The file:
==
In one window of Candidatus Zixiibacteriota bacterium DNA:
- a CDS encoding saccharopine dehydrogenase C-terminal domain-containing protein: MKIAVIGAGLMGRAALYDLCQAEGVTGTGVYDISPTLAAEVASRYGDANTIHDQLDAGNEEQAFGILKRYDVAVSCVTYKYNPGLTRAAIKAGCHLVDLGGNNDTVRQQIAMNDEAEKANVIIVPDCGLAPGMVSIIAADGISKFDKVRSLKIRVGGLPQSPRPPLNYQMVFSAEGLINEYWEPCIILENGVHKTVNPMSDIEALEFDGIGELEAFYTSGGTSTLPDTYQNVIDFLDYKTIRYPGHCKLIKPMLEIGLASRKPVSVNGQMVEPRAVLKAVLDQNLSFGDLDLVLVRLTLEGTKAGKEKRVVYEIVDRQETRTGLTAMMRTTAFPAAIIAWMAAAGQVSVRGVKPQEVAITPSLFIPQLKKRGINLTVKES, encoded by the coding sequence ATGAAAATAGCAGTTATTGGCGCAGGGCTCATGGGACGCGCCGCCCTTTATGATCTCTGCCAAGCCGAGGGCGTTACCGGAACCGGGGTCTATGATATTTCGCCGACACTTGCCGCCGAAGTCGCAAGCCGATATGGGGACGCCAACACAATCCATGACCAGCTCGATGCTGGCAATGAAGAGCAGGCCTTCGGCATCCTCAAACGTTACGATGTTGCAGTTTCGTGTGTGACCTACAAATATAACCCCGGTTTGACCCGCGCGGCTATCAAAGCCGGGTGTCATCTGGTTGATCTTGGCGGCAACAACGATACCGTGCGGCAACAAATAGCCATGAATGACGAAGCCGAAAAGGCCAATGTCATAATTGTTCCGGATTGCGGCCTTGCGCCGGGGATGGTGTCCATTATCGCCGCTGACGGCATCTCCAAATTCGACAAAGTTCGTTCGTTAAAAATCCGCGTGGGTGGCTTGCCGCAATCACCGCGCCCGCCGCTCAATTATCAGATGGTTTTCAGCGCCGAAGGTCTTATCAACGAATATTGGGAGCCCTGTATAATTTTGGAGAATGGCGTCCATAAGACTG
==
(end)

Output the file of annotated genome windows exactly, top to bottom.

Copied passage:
In one window of Candidatus Zixiibacteriota bacterium DNA:
- a CDS encoding saccharopine dehydrogenase C-terminal domain-containing protein: MKIAVIGAGLMGRAALYDLCQAEGVTGTGVYDISPTLAAEVASRYGDANTIHDQLDAGNEEQAFGILKRYDVAVSCVTYKYNPGLTRAAIKAGCHLVDLGGNNDTVRQQIAMNDEAEKANVIIVPDCGLAPGMVSIIAADGISKFDKVRSLKIRVGGLPQSPRPPLNYQMVFSAEGLINEYWEPCIILENGVHKTVNPMSDIEALEFDGIGELEAFYTSGGTSTLPDTYQNVIDFLDYKTIRYPGHCKLIKPMLEIGLASRKPVSVNGQMVEPRAVLKAVLDQNLSFGDLDLVLVRLTLEGTKAGKEKRVVYEIVDRQETRTGLTAMMRTTAFPAAIIAWMAAAGQVSVRGVKPQEVAITPSLFIPQLKKRGINLTVKES, encoded by the coding sequence ATGAAAATAGCAGTTATTGGCGCAGGGCTCATGGGACGCGCCGCCCTTTATGATCTCTGCCAAGCCGAGGGCGTTACCGGAACCGGGGTCTATGATATTTCGCCGACACTTGCCGCCGAAGTCGCAAGCCGATATGGGGACGCCAACACAATCCATGACCAGCTCGATGCTGGCAATGAAGAGCAGGCCTTCGGCATCCTCAAACGTTACGATGTTGCAGTTTCGTGTGTGACCTACAAATATAACCCCGGTTTGACCCGCGCGGCTATCAAAGCCGGGTGTCATCTGGTTGATCTTGGCGGCAACAACGATACCGTGCGGCAACAAATAGCCATGAATGACGAAGCCGAAAAGGCCAATGTCATAATTGTTCCGGATTGCGGCCTTGCGCCGGGGATGGTGTCCATTATCGCCGCTGACGGCATCTCCAAATTCGACAAAGTTCGTTCGTTAAAAATCCGCGTGGGTGGCTTGCCGCAATCACCGCGCCCGCCGCTCAATTATCAGATGGTTTTCAGCGCCGAAGGTCTTATCAACGAATATTGGGAGCCCTGTATAATTTTGGAGAATGGCGTCCATAAGACTG